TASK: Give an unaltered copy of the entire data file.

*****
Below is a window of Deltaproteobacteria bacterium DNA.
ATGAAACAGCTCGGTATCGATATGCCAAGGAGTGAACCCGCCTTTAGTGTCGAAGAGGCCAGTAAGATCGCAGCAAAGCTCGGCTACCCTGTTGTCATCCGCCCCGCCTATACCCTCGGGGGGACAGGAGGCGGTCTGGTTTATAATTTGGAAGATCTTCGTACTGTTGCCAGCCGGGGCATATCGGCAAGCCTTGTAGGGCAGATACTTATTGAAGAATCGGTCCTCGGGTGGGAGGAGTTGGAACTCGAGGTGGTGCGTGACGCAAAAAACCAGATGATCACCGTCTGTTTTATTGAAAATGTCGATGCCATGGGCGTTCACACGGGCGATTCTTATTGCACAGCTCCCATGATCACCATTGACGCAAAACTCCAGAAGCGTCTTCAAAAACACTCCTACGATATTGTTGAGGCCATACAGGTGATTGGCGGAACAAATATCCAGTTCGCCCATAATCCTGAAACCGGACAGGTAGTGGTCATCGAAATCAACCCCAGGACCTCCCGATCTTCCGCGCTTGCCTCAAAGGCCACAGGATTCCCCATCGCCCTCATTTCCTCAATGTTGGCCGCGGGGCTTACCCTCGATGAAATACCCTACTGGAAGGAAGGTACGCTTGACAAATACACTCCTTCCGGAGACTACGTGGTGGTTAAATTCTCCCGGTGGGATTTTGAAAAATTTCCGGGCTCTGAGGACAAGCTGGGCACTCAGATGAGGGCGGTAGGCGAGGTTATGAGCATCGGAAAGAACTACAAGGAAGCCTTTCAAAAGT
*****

Below is a window of Deltaproteobacteria bacterium DNA.
ATGAAACAGCTCGGTATCGATATGCCAAGGAGTGAACCCGCCTTTAGTGTCGAAGAGGCCAGTAAGATCGCAGCAAAGCTCGGCTACCCTGTTGTCATCCGCCCCGCCTATACCCTCGGGGGGACAGGAGGCGGTCTGGTTTATAATTTGGAAGATCTTCGTACTGTTGCCAGCCGGGGCATATCGGCAAGCCTTGTAGGGCAGATACTTATTGAAGAATCGGTCCTCGGGTGGGAGGAGTTGGAACTCGAGGTGGTGCGTGACGCAAAAAACCAGATGATCACCGTCTGTTTTATTGAAAATGTCGATGCCATGGGCGTTCACACGGGCGATTCTTATTGCACAGCTCCCATGATCACCATTGACGCAAAACTCCAGAAGCGTCTTCAAAAACACTCCTACGATATTGTTGAGGCCATACAGGTGATTGGCGGAACAAATATCCAGTTCGCCCATAATCCTGAAACCGGACAGGTAGTGGTCATCGAAATCAACCCCAGGACCTCCCGATCTTCCGCGCTTGCCTCAAAGGCCACAGGATTCCCCATCGCCCTCATTTCCTCAATGTTGGCCGCGGGGCTTACCCTCGATGAAATACCCTACTGGAAGGAAGGTACGCTTGACAAATACACTCCTTCCGGAGACTACGTGGTGGTTAAATTCTCCCGGTGGGATTTTGAAAAATTTCCGGGCTCTGAGGACAAGCTGGGCACTCAGATGAGGGCGGTAGGCGAGGTTATGAGCATCGGAAAGAACTACAAGGAAGCCTTTCAAAAGT